There are some interesting ideas in here and I think I'm going to start implementing some of the nutritional recommendations into my diet, however there were a few things I just couldn't get over.
Ramiel Nagel says, "For many, but not for all, vegetarianism is a masked form of a denial of life. Somewhere deep within you, you believe that life is suffering, and you want to suffer. Superficially, vegetarianism is a good way to minimize impact on the planet, not harm animals, and to get a high and light feeling from avoiding the seemingly burdensome animal foods. Deeper down, you are suffering."
Also, there were at least a hundred grammatical errors. Where was the editor of this book?!
There is a lot of good information here, but also a lot of personal beliefs hammered in over and over and some bad information mixed in. I gave it 4 stars because the good stuff is material you just don't tend to find elsewhere (I've never seen most of it anywhere). It's reasonably well documented but ultimately very one-note.
It's all about diet. Which doesn't add up, but I'll agree diet is very important. Unfortunately, his examples of cultures with good teeth are all very dairy-centric ones. So his proposed diet is huge with dairy (we're talking a quart of milk and several oz of cheese, every day, plus butter). To the point where he insists that dairy is necessary for dental health. Never mind that most of the world does not eat dairy (or didn't before modernization/Westernization). Somehow, all those examples got lost in translation.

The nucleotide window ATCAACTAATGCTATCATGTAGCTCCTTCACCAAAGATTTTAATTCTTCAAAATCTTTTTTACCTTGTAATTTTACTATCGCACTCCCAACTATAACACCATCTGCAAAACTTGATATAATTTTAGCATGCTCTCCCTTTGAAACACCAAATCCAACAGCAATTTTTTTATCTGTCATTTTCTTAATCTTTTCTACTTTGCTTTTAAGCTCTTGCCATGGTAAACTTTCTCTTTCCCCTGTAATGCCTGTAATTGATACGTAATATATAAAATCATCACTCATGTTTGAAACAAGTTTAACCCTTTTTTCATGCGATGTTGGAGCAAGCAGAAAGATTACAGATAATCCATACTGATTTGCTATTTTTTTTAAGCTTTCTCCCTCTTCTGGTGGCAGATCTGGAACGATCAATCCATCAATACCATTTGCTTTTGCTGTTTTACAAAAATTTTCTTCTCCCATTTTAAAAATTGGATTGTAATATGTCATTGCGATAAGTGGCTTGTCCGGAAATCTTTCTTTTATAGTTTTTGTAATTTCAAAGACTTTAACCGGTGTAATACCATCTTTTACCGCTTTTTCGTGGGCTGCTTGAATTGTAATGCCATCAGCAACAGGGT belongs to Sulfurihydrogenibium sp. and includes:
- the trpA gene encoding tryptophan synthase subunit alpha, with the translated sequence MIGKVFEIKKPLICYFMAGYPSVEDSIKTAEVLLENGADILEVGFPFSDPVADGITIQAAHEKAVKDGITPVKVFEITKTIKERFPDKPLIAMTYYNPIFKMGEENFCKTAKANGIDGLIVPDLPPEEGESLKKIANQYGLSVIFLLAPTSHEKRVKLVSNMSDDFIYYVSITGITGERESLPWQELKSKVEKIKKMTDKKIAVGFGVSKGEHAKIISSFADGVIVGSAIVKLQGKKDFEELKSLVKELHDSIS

The idea of someone reacting to dairy? Why it's just that they aren't using the good stuff, raw and grass-fed and low processed. Yeah, I've heard that one before. For a few people, it's true. For most of us with dairy intolerance, it's B.S. He does give a quick nod to actual dairy intolerance in the section on children, but it's less than a paragraph.
His diet is also all about meat. Just like with the dairy, he focuses on truly healthy, humanely raised, meat. That's fine, except not everyone chooses to eat meat. He does have a decent vegetarian version but it's really heavy in dairy. He is rather insulting to vegans (I'm not a vegan but I felt insulted).
The majority of the book is about what you should and shouldn't eat (mostly a couple very specific products, plus meat, seafood, and dairy). The rest is fascinating. There's a lot on what mainstream dental treatments actually do to your teeth and the rest of your body. Plus detail about accessing the need for dentist intervention and alternatives. There is an entire section on children's teeth as well. Only a few parts cover what I hoped much of the book would be about: herbs, supplements, tooth care, etc. It also only has one small chapter on gum health, which is mostly why I wanted to read the book.
Over all, it's worth reading, you just have to take some of his claims with a few grains of salt (but hey, you can brush your teeth with that salt!).